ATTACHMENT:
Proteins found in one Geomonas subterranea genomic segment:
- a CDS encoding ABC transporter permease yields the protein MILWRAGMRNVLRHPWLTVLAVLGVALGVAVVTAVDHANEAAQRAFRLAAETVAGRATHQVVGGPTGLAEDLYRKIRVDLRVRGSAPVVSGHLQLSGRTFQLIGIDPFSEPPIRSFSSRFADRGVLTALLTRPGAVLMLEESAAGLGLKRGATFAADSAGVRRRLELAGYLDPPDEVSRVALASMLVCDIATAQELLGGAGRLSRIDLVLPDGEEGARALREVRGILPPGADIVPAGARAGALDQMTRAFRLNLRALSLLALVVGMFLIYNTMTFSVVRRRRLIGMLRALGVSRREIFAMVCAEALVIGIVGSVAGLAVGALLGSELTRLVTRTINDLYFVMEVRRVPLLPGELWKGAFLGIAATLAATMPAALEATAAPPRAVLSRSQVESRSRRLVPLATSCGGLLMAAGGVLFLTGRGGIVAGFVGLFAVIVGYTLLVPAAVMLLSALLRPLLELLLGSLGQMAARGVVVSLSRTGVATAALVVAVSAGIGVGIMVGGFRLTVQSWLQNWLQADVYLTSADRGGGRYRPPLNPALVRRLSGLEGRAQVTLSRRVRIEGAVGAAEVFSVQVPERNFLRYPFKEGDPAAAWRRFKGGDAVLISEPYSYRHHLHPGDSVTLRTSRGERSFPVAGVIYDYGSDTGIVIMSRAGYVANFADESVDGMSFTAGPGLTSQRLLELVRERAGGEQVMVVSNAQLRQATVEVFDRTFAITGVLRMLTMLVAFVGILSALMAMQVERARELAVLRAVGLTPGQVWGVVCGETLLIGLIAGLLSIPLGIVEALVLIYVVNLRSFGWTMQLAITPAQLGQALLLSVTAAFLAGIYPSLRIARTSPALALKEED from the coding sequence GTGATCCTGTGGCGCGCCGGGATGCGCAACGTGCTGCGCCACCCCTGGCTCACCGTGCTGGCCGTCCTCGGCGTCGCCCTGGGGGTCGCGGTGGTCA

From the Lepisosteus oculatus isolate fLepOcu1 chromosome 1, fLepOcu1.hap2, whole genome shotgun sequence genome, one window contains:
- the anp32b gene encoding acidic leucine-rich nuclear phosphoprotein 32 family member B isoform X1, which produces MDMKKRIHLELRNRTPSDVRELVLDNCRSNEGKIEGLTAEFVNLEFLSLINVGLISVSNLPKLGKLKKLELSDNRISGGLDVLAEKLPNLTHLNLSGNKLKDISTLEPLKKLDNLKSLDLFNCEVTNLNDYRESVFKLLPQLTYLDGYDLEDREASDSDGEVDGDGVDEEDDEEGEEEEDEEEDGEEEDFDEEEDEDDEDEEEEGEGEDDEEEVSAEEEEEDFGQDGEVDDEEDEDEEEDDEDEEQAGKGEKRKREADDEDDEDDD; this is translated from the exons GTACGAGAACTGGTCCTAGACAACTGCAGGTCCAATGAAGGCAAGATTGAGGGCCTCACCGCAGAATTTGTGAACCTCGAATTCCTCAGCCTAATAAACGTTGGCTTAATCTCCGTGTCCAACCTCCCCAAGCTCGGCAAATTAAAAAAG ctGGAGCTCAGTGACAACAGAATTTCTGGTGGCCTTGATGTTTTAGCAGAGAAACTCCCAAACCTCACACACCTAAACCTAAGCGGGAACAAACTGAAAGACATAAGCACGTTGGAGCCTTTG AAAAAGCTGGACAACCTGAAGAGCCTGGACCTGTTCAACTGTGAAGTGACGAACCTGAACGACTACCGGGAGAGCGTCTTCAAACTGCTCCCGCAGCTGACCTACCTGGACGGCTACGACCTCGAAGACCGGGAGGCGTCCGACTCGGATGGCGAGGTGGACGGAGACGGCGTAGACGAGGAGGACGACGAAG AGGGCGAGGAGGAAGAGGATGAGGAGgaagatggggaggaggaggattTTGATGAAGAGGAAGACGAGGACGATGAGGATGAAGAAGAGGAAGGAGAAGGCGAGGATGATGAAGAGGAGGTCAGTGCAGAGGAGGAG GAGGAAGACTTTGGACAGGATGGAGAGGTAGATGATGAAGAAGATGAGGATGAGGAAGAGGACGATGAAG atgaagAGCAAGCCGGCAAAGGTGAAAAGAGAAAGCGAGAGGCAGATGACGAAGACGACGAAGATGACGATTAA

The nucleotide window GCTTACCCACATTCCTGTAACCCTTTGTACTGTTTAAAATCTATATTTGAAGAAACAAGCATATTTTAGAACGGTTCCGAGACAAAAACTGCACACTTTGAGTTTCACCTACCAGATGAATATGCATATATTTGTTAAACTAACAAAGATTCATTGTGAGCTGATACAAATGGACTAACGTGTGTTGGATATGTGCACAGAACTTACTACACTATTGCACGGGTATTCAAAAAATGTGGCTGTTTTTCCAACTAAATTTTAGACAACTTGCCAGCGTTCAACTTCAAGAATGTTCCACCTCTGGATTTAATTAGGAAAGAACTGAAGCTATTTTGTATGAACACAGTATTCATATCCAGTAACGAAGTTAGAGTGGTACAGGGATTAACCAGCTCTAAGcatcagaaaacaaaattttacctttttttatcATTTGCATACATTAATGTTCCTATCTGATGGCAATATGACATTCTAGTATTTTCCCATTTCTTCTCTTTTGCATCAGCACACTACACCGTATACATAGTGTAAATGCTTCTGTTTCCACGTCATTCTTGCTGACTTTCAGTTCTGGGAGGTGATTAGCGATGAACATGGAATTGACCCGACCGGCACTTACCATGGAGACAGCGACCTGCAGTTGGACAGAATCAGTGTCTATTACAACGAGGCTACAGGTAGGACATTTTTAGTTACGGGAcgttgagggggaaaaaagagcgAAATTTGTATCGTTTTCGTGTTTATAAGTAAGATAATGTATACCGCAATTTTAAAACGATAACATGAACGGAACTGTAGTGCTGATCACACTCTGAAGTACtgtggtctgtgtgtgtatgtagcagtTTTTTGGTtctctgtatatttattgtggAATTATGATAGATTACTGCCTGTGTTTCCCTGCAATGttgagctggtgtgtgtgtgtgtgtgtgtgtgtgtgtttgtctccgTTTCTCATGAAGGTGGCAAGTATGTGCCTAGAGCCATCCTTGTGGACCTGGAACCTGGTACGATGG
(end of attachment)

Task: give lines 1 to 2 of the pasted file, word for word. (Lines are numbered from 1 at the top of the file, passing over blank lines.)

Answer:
Proteins found in one Geomonas subterranea genomic segment:
- a CDS encoding ABC transporter permease yields the protein MILWRAGMRNVLRHPWLTVLAVLGVALGVAVVTAVDHANEAAQRAFRLAAETVAGRATHQVVGGPTGLAEDLYRKIRVDLRVRGSAPVVSGHLQLSGRTFQLIGIDPFSEPPIRSFSSRFADRGVLTALLTRPGAVLMLEESAAGLGLKRGATFAADSAGVRRRLELAGYLDPPDEVSRVALASMLVCDIATAQELLGGAGRLSRIDLVLPDGEEGARALREVRGILPPGADIVPAGARAGALDQMTRAFRLNLRALSLLALVVGMFLIYNTMTFSVVRRRRLIGMLRALGVSRREIFAMVCAEALVIGIVGSVAGLAVGALLGSELTRLVTRTINDLYFVMEVRRVPLLPGELWKGAFLGIAATLAATMPAALEATAAPPRAVLSRSQVESRSRRLVPLATSCGGLLMAAGGVLFLTGRGGIVAGFVGLFAVIVGYTLLVPAAVMLLSALLRPLLELLLGSLGQMAARGVVVSLSRTGVATAALVVAVSAGIGVGIMVGGFRLTVQSWLQNWLQADVYLTSADRGGGRYRPPLNPALVRRLSGLEGRAQVTLSRRVRIEGAVGAAEVFSVQVPERNFLRYPFKEGDPAAAWRRFKGGDAVLISEPYSYRHHLHPGDSVTLRTSRGERSFPVAGVIYDYGSDTGIVIMSRAGYVANFADESVDGMSFTAGPGLTSQRLLELVRERAGGEQVMVVSNAQLRQATVEVFDRTFAITGVLRMLTMLVAFVGILSALMAMQVERARELAVLRAVGLTPGQVWGVVCGETLLIGLIAGLLSIPLGIVEALVLIYVVNLRSFGWTMQLAITPAQLGQALLLSVTAAFLAGIYPSLRIARTSPALALKEED from the coding sequence GTGATCCTGTGGCGCGCCGGGATGCGCAACGTGCTGCGCCACCCCTGGCTCACCGTGCTGGCCGTCCTCGGCGTCGCCCTGGGGGTCGCGGTGGTCA